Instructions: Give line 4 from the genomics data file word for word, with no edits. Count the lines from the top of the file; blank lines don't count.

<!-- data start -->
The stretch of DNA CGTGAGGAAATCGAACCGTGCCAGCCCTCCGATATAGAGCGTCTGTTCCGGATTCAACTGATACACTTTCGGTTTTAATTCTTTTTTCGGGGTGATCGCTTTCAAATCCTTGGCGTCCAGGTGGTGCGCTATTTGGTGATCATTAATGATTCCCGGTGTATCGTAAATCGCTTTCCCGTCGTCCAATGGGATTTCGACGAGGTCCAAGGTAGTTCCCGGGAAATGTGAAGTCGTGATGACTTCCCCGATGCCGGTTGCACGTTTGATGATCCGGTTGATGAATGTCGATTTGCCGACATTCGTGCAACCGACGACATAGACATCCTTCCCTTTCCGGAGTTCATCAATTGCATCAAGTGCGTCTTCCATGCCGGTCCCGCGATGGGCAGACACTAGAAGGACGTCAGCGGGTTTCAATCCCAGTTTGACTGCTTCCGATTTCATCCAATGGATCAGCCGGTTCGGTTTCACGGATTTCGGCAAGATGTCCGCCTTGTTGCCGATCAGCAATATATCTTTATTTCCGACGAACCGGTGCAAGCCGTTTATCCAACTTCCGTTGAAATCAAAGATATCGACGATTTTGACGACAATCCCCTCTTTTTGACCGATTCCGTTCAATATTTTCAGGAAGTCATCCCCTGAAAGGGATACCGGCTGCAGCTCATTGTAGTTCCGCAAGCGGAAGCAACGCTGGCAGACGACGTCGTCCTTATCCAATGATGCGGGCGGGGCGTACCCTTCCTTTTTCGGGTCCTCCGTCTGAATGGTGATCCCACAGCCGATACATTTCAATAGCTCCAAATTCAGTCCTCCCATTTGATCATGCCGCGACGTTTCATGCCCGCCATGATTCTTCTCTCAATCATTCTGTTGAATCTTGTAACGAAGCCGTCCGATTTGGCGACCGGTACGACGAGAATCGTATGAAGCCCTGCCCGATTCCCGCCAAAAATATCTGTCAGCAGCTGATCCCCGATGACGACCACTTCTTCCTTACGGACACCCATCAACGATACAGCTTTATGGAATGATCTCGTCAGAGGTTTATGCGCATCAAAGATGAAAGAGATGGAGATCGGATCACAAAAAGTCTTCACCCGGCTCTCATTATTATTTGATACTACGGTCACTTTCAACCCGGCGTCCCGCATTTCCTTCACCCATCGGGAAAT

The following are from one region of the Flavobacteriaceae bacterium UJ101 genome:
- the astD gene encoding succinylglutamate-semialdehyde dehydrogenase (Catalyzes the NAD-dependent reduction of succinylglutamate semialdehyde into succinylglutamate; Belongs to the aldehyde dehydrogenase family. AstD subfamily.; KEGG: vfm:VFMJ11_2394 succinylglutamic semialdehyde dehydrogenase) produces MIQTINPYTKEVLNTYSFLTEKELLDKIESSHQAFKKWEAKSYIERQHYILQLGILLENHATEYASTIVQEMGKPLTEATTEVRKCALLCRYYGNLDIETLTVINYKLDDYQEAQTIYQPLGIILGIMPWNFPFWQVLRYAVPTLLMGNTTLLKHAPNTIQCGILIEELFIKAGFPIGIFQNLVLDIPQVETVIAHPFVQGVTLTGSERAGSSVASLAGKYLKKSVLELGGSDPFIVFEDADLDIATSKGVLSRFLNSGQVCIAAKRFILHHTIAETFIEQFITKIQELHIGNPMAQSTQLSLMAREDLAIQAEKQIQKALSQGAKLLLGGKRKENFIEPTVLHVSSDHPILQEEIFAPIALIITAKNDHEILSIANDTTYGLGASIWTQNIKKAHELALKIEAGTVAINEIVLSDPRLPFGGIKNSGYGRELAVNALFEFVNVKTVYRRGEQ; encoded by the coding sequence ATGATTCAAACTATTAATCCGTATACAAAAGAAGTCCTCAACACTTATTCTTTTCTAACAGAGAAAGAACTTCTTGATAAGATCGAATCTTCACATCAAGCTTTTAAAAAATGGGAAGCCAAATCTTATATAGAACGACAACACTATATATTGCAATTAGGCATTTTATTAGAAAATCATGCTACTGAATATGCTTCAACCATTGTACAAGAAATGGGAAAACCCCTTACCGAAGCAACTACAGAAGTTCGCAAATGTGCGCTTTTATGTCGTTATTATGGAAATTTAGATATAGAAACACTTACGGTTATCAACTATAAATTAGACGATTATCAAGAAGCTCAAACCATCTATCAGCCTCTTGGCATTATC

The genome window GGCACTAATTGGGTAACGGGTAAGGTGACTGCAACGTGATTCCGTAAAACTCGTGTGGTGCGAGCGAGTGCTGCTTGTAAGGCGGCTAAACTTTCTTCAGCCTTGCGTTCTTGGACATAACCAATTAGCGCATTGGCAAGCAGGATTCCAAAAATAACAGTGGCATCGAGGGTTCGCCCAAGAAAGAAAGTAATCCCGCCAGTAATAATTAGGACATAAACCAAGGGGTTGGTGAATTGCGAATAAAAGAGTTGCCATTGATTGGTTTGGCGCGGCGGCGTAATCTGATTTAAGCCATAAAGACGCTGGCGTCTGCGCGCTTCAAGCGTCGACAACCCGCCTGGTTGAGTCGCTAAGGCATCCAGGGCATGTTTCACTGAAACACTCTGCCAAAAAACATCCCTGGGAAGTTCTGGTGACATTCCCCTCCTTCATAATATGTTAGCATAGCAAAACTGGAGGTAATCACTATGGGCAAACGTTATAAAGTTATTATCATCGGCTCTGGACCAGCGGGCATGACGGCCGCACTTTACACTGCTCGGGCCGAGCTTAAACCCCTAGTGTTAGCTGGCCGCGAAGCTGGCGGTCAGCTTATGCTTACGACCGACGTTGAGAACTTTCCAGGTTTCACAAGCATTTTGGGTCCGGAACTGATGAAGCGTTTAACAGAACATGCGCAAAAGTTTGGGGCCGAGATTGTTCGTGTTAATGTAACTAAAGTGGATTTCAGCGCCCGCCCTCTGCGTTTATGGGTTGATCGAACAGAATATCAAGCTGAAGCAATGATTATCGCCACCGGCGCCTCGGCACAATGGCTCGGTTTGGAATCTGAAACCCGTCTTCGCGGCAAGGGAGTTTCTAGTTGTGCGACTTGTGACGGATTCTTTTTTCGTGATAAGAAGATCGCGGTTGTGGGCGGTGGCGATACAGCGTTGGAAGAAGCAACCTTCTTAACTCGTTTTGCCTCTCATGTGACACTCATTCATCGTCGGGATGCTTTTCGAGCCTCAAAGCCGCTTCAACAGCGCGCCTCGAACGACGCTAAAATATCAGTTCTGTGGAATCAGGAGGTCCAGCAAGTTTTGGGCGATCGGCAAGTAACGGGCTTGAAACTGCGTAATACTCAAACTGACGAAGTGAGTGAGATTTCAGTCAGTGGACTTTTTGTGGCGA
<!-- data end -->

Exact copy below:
The genome window GGCACTAATTGGGTAACGGGTAAGGTGACTGCAACGTGATTCCGTAAAACTCGTGTGGTGCGAGCGAGTGCTGCTTGTAAGGCGGCTAAACTTTCTTCAGCCTTGCGTTCTTGGACATAACCAATTAGCGCATTGGCAAGCAGGATTCCAAAAATAACAGTGGCATCGAGGGTTCGCCCAAGAAAGAAAGTAATCCCGCCAGTAATAATTAGGACATAAACCAAGGGGTTGGTGAATTGCGAATAAAAGAGTTGCCATTGATTGGTTTGGCGCGGCGGCGTAATCTGATTTAAGCCATAAAGACGCTGGCGTCTGCGCGCTTCAAGCGTCGACAACCCGCCTGGTTGAGTCGCTAAGGCATCCAGGGCATGTTTCACTGAAACACTCTGCCAAAAAACATCCCTGGGAAGTTCTGGTGACATTCCCCTCCTTCATAATATGTTAGCATAGCAAAACTGGAGGTAATCACTATGGGCAAACGTTATAAAGTTATTATCATCGGCTCTGGACCAGCGGGCATGACGGCCGCACTTTACACTGCTCGGGCCGAGCTTAAACCCCTAGTGTTAGCTGGCCGCGAAGCTGGCGGTCAGCTTATGCTTACGACCGACGTTGAGAACTTTCCAGGTTTCACAAGCATTTTGGGTCCGGAACTGATGAAGCGTTTAACAGAACATGCGCAAAAGTTTGGGGCCGAGATTGTTCGTGTTAATGTAACTAAAGTGGATTTCAGCGCCCGCCCTCTGCGTTTATGGGTTGATCGAACAGAATATCAAGCTGAAGCAATGATTATCGCCACCGGCGCCTCGGCACAATGGCTCGGTTTGGAATCTGAAACCCGTCTTCGCGGCAAGGGAGTTTCTAGTTGTGCGACTTGTGACGGATTCTTTTTTCGTGATAAGAAGATCGCGGTTGTGGGCGGTGGCGATACAGCGTTGGAAGAAGCAACCTTCTTAACTCGTTTTGCCTCTCATGTGACACTCATTCATCGTCGGGATGCTTTTCGAGCCTCAAAGCCGCTTCAACAGCGCGCCTCGAACGACGCTAAAATATCAGTTCTGTGGAATCAGGAGGTCCAGCAAGTTTTGGGCGATCGGCAAGTAACGGGCTTGAAACTGCGTAATACTCAAACTGACGAAGTGAGTGAGATTTCAGTCAGTGGACTTTTTGTGGCGA